Early in June this year, Le Concours de Machines was held in Ambert, in the Auvergne region, for the first time since 1949. The event is a Technical Trial to further develop and establish the bicycles used for randonneuring, or Audax rides and the winner of the latest edition was Victoire Cycles.
Just as in 1949, the trials consisted of a number of tests of machine and man. In 2016, these trials were three: A 235km long-distance test was held on Friday the 1st — with 4200m of elevation; on Saturday the 2nd was an uphill time-trial of the col du Béal — carrying a 3.3kg load made up of ten issues of 200 Magazine.
The third trial was a rolling 73km ride with 1200m of elevation over a mix of dirt and asphalt, which tested the rider’s skills and the robustness of their bikes. Although Victoire Cycles were a part organiser of the Concours, no bias was involved in establishing their bike as the winner.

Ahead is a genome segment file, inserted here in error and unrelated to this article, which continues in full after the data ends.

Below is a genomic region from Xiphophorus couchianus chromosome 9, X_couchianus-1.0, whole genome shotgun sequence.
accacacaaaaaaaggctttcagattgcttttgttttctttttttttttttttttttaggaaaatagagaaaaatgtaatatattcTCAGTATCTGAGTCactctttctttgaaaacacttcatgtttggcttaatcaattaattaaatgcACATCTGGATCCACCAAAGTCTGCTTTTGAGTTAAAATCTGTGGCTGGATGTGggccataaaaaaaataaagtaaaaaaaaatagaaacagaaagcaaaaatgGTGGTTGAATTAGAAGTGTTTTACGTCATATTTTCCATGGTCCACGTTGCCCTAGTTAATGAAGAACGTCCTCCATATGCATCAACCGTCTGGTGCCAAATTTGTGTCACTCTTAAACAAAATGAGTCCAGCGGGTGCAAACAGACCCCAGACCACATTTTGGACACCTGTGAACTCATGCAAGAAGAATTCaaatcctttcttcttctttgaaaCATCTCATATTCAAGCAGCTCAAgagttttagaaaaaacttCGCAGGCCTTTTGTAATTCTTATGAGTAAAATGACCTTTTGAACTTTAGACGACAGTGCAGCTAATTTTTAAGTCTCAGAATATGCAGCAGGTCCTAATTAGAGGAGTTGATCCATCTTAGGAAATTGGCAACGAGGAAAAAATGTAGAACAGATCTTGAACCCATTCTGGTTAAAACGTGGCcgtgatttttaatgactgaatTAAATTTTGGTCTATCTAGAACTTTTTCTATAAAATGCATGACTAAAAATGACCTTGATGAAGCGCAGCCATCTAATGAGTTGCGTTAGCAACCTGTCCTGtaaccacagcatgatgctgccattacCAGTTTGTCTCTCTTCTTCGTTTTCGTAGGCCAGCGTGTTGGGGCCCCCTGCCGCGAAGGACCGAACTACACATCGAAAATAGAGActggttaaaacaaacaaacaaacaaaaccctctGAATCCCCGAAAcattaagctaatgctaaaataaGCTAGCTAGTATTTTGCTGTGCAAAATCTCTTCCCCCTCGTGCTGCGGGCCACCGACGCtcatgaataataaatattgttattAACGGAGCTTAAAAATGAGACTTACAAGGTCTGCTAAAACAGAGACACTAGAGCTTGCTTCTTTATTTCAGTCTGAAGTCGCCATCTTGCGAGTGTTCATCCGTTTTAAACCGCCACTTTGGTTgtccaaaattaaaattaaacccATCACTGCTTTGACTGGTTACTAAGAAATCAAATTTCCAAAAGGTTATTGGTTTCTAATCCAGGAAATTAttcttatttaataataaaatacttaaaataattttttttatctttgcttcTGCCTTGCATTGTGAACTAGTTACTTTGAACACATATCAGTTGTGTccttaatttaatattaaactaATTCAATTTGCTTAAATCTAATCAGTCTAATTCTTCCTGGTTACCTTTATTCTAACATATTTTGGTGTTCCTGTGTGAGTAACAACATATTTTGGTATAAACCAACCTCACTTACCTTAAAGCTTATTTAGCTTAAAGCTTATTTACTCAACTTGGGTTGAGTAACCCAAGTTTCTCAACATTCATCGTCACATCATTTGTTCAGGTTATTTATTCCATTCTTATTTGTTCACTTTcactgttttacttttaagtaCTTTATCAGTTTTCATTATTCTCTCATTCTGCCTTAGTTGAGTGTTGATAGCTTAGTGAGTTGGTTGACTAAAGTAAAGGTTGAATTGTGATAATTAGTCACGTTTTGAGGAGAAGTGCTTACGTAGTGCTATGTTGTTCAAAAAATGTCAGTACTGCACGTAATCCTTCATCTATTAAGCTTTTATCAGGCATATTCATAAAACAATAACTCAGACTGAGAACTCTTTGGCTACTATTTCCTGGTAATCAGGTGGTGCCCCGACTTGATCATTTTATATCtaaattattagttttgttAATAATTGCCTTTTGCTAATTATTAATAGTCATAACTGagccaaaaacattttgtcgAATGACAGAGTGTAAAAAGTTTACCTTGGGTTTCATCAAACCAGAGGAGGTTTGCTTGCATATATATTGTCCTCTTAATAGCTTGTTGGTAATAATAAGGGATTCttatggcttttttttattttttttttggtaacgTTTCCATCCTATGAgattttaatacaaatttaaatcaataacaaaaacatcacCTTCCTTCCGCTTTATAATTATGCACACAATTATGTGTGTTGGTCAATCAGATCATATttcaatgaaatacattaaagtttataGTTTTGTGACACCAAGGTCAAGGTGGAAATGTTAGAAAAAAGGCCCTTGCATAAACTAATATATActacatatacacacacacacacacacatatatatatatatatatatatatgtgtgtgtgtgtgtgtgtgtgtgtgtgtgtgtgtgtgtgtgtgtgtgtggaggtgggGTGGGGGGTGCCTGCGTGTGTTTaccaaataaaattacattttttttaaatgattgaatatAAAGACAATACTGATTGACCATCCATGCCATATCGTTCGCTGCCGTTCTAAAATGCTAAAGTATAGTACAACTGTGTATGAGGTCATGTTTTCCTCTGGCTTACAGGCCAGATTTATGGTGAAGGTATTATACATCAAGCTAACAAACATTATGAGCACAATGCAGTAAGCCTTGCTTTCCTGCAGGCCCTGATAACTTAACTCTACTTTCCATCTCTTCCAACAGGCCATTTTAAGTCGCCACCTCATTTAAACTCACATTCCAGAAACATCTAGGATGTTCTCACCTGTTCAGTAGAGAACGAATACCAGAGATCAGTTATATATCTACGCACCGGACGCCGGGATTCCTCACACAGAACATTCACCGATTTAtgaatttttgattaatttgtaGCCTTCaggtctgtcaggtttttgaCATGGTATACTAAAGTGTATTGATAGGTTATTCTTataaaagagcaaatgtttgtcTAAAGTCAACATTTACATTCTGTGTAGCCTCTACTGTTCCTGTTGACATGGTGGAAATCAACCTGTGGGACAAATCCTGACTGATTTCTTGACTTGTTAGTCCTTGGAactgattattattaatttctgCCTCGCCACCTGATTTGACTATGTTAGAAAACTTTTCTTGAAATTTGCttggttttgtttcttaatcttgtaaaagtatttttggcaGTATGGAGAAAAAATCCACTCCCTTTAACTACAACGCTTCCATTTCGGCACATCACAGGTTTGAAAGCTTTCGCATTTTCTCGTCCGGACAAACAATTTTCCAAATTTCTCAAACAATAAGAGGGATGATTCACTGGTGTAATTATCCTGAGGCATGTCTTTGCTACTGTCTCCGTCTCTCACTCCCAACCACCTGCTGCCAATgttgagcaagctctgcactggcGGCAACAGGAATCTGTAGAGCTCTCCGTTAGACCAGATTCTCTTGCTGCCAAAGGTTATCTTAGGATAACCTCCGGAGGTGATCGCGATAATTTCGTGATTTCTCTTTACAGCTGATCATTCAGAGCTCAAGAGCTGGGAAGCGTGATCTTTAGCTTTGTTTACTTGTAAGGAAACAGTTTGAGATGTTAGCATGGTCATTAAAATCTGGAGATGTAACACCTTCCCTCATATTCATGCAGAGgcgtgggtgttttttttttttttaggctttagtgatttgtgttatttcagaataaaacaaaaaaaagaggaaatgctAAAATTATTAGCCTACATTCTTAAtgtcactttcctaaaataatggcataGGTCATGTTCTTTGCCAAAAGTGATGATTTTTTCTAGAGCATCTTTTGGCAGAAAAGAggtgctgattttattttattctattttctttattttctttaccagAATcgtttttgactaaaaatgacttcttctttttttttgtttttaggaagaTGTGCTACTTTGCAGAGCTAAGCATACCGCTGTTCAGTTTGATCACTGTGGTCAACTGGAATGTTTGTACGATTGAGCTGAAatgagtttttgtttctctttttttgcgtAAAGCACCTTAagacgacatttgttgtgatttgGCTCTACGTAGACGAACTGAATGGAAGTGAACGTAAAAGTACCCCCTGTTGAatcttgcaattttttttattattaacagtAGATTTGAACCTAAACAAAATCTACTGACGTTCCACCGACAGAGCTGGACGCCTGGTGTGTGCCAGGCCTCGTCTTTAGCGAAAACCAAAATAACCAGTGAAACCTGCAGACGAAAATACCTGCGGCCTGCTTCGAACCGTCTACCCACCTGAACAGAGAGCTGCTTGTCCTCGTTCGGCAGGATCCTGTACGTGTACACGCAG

The bikes were judged by a few pre-eminent types of the touring bike scene, such as Caren Hartley and Jan Heine, editor of Bicycle Quarterly magazine. Votes were also counted from the public and builders. The criteria were as such: quality of construction, reliability, weight and average speed of the contestants.
The French custom bicycle industry is close to the heart of Victoire Cycles and they pushed their skills to the limit to make this bike the best representation of it. The frame is built from stainless Reynolds 953 steel with a triple-triangle design to increase stiffness and response, a 36mm head tube and internal brake cable routing.
The forks and stem are just as extravagant as the frame: the forks were made from stainless Reynolds 921 blades with a 55mm rake and a completely custom crown, while the stem was perfectly fillet brazed from a pair of Columbus MAX seat stays. To keep things concise, a fixture to attach the brass bell was attached the the right side.
The judges also considered another criteria: the number of home-made, French or European parts used. Victoire utilised cranks, hubs, bars, seatpost and bottle cages from Tune’s Black Forest workshop, Compass Bon Jon Pass tyres, carbon Swarf Cycles fenders, Supernova lights and a Swift Industries Hinterland Ozette Randonneur Bag.